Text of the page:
Did you know that the largest single threat to the ecology and biodiversity of the planet in the decades to come will be global climate disruption due to the buildup of human-generated greenhouse gases in the atmosphere according to the *Center for Biological Diversity?? People around the world are beginning to address the problem by reducing their carbon footprint through less consumption and better technology. But unsustainable human population growth can overwhelm those efforts, leading us to conclude that we not only need smaller footprints, but fewer feet.
Climate change isn't the only global issue either, currently we're in the midst of the Earth's sixth mass extinction crisis. Harvard Biologist E.O. Wilson estimates that 30,000 species per year [or three species per hour] are being driven to extinction. Compaere this to the natural background rate of one extinction per million species per year, and you can see why scientists refer to it as a crisis unparalleled in human history. The current mass extinction differs from all others in being driven by a single species rather than a planetary or galactic physical process. Read more of the study here
From a study released by the Population Institue in July 2010 - Water is a finite natural resource and cannot be created. Instead, the hydrologic cycle recycles water through the atmosphere. The fact that our supply is finite has dire implications on our world population of over 7 billion people and growing. The global water consumption rate doubles every twenty years. Developing countries, already experiencing water-stress, often have the highest population growth rates - bringing more people into a region that already cannot support them. Read more about this study here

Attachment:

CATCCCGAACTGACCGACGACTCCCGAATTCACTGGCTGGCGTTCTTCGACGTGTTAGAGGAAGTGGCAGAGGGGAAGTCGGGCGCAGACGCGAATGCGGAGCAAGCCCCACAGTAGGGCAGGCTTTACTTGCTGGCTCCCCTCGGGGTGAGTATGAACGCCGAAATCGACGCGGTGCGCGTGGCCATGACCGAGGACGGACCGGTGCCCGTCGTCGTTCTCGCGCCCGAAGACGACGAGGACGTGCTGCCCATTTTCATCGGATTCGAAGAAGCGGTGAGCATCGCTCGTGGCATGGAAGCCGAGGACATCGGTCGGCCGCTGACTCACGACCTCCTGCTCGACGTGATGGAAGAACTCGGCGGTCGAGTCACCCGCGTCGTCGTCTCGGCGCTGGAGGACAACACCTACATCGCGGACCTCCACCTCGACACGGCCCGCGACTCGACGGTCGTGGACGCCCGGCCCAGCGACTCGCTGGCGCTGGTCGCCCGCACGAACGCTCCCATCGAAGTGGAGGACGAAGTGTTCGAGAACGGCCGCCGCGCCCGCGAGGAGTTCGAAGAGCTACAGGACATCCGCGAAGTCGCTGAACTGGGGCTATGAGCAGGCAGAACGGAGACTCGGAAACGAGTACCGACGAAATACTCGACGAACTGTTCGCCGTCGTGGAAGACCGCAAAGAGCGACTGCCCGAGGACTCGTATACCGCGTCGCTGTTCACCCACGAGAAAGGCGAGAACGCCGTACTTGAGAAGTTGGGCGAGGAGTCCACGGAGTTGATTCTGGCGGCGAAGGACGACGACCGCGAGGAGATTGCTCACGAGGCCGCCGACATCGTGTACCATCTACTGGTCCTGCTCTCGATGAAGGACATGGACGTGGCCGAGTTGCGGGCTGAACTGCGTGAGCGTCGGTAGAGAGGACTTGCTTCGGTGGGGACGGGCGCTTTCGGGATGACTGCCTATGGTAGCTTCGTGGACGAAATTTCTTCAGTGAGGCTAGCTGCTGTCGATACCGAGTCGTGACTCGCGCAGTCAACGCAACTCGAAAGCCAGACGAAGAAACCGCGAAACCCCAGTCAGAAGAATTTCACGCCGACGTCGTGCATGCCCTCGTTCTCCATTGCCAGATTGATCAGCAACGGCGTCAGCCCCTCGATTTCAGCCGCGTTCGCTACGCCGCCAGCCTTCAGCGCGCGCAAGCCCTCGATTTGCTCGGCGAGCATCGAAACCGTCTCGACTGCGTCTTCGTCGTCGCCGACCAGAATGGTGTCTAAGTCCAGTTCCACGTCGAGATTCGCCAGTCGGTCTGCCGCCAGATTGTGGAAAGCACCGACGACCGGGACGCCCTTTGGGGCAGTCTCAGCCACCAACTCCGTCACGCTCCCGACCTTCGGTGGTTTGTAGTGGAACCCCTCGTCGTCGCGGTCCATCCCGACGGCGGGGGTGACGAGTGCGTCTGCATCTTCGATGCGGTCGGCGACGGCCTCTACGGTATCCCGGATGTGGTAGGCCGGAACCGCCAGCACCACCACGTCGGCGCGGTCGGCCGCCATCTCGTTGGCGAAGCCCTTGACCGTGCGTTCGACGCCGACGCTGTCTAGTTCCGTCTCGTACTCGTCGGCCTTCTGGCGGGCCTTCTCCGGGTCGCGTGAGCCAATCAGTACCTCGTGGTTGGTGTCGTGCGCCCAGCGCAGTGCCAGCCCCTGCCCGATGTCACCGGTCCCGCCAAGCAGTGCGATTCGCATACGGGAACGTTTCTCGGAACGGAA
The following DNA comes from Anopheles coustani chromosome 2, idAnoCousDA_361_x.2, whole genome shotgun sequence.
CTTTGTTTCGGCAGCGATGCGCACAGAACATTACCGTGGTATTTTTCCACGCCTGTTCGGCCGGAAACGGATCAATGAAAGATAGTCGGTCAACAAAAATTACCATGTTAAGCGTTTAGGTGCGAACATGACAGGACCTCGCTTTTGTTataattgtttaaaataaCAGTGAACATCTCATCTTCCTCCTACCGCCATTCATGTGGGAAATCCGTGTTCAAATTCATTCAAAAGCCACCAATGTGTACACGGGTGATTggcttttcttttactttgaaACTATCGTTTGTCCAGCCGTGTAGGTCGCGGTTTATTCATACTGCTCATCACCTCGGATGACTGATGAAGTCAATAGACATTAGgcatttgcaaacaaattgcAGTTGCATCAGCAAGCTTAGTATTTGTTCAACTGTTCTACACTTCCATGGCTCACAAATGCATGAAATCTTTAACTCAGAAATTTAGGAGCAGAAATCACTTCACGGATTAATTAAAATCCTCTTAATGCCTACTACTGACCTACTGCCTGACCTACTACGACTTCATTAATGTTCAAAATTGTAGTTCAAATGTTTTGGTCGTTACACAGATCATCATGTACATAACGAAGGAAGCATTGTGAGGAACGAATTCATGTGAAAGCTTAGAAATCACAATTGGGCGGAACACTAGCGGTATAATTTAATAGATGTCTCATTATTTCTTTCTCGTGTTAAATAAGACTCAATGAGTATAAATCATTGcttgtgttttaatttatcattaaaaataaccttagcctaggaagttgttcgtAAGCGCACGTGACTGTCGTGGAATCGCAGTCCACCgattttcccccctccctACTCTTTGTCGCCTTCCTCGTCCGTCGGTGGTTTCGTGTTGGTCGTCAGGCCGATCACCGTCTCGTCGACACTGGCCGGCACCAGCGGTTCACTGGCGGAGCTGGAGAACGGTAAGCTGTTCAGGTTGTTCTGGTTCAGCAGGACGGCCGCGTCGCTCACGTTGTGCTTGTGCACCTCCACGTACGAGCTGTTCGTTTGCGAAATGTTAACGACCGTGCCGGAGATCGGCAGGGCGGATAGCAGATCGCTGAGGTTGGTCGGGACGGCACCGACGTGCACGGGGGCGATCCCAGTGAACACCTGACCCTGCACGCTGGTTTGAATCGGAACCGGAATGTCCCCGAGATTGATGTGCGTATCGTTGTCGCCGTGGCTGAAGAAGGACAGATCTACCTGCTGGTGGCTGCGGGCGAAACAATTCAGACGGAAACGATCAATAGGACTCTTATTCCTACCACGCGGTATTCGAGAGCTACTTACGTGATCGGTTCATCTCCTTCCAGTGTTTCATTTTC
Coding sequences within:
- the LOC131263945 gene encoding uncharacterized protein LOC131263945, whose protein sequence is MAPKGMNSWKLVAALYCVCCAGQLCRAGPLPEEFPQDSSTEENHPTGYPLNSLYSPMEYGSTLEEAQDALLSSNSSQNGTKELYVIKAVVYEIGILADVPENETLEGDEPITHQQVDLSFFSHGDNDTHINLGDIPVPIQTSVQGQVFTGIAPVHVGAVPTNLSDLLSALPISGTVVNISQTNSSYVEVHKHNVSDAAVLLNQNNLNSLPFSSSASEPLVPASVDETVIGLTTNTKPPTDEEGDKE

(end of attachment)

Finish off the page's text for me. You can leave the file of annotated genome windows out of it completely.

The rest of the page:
Another major global issues that overpopulation contributes too is War. From an article written by Kenneth R. Weiss in July 2012, he writes "In developing countries, runaway population growth has created vast ranks of restless young men with few prospects and little to lose. Their frustrated ambitions can be an explosive force, as shown by the youth-driven uprisings that toppled autocratic regimes in Egypt, Libya and Tunisia in 2011."
Runaway population growth often fuels youth-driven uprisings. In fast-growing countries, many young men are unable to find employment or pay dowries. Frustrated ambitions can be an explosive force - and a reason for some extremism. In developing countries, runaway population growth has created vast ranks of restless young men with few prospects and little to lose.
About 80% of the worlds civil conflicts since the 1970's have occured in countries with young, fast-growing populations according to an analysis by the nonprofit Population Action International.
The bipartisan commission that investigated the suicide hijackings of September 11, 2001 that were carried out by 19 young Arab men, said one factor in the rise of extremism in the Muslim wolrd was "a large, steadily increasing population of young men without any reasonable expectaction of suitable or steady employment - a sure prescription for social turbulence. " To read the complete article click here